long doesn't support very large integers. see this: stackoverflow.com/questions/2926219/… –  Tomer Vromen May 28 '10 at 17:17
    
+1 for the recursive formula. –  Aryabhatta May 28 '10 at 17:54
    
I was able to solve it by using BigIntegers. –  Peiska May 28 '10 at 22:07

I'm somewhat of a noob at this kind of searching, but a quick run through the numbers demonstrates the more you can trim, cut out, filter out, the faster you can do it. The numbers you cite are BIG.

First thing that comes to mind is "Is it practical to limit your search depth?" If you can limit your search depth to say 4 (an arbitrary number), your worst case number of possibilities comes out to ...

499 * 498 * 497 * 496  = 61,258,725,024  (assuming no one gets the ball twice)

This is still large, but an exhaustive search would be far faster (though still too slow for a game) than your original set of numbers.

I'm sure others with more experience in this area would have better suggestions. Still, I hope this helps.

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If X needs to pass to Y, and there could be P1, P2, ..., Pn players in between and you care about the order of passing then indeed

For 2 extra players you have paths: X-Y, X-P1-Y, X-P2-Y, X-P1-P2-Y, X-P2-P1-Y

Which gives a total of 5 different paths, similarly for 3 extra players you have 16 different paths

First try to reduce the problem to something known, and for this I would eliminate X-Y, they are common to all of the above translates to question: what is the sum of k-permutations for k from 0 to n, where n is the number of P.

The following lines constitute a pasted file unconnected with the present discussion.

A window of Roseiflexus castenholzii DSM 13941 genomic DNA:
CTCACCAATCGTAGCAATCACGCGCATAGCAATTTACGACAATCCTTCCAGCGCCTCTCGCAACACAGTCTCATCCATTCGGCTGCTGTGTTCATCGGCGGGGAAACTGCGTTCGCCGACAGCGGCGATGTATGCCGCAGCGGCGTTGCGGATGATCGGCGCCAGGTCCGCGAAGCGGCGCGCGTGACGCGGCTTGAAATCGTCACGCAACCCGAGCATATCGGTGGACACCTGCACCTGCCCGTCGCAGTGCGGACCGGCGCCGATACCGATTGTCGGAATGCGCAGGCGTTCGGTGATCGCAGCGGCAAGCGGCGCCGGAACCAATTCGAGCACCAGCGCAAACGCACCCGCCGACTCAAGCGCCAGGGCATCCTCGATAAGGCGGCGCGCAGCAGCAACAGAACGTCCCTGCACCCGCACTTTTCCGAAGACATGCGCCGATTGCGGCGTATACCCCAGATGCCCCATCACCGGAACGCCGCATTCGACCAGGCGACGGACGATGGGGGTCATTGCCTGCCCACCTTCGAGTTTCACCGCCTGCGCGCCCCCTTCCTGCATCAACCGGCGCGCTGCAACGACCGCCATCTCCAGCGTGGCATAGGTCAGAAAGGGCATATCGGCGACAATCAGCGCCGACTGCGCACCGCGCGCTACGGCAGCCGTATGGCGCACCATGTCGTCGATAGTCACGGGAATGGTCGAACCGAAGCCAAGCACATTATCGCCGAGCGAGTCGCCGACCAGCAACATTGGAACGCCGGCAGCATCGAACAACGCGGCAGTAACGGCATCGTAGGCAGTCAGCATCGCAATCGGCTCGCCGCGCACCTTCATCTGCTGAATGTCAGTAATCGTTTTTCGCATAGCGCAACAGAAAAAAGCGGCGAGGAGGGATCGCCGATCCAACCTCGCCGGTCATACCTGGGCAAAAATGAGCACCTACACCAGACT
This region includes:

This can be given as

f(n):=sum(n!/(n-i)!,i,0,n);

and I can confirm your findings for 19 and 39 (20 and 40 in your notation).

For f(499) I get

6633351524650661171514504385285373341733228850724648887634920376333901210587244906195903313708894273811624288449277006968181762616943058027258258920058014768423359811679381900054568501151839849768338994244697593758840394106353734267539926205845992860165295957099385939316593862710470512043836452624452665801937754479602741031832540175306674471495745716725509714798824661807396000105338256698426305553340786519843729411660457896089840381658295930455362209587765698327585913037665131195504013431486823990271059962837959407778393078276213331859189770016153265512805722812864376997337140529242894215031131618375899072989922780132488077015246576266246551484603286735418485007674249207286921801779414240854077425752351919182464902664206622037834736215298295580945851569079682952183639701057397376328170754187008425429164206646365285647875545882646729176997107332605851460212415526607757545366695048460341802079614840254694664267117469603856584752270653889630424848913719533359942725361985274851471687885265903663806182184272555073708882789845441094009797907518245726494471433964169680271980763830020431957658400573531564215436064984091520

Results obtained with wxMaxima

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EDIT: After more clarification from the comments of the question, my answer is absolutely useless :) he definitely wants the number of possible routes, not the best one!


My first thought is why do you want to know these numbers? You're certainly never going to iterate through all the paths available to 500 people (would take far too long) and it's too big to display on a ui in any meaningful way.

I'm assuming that you're going to try to find the best route that the ball can take in which case I would consider looking into algorithms that don't care about the number of nodes in a route.

I'd try looking at the A star algorithm and Dijkstra's algorithm.

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The question makes it quite clear that it's not the best route that he wants (after all, the best route is always 'pass from X to Y'). –  Adriano Varoli Piazza May 28 '10 at 13:33
    
Not necessarily X->Y every time - the ball might have a max distance to travel in his game or some players might be better at throwing or there might be an opposition player in the way! Though I have just noticed the 'homework' tag in his question so my answer probably isn't that helpful! –  deanWombourne May 28 '10 at 13:56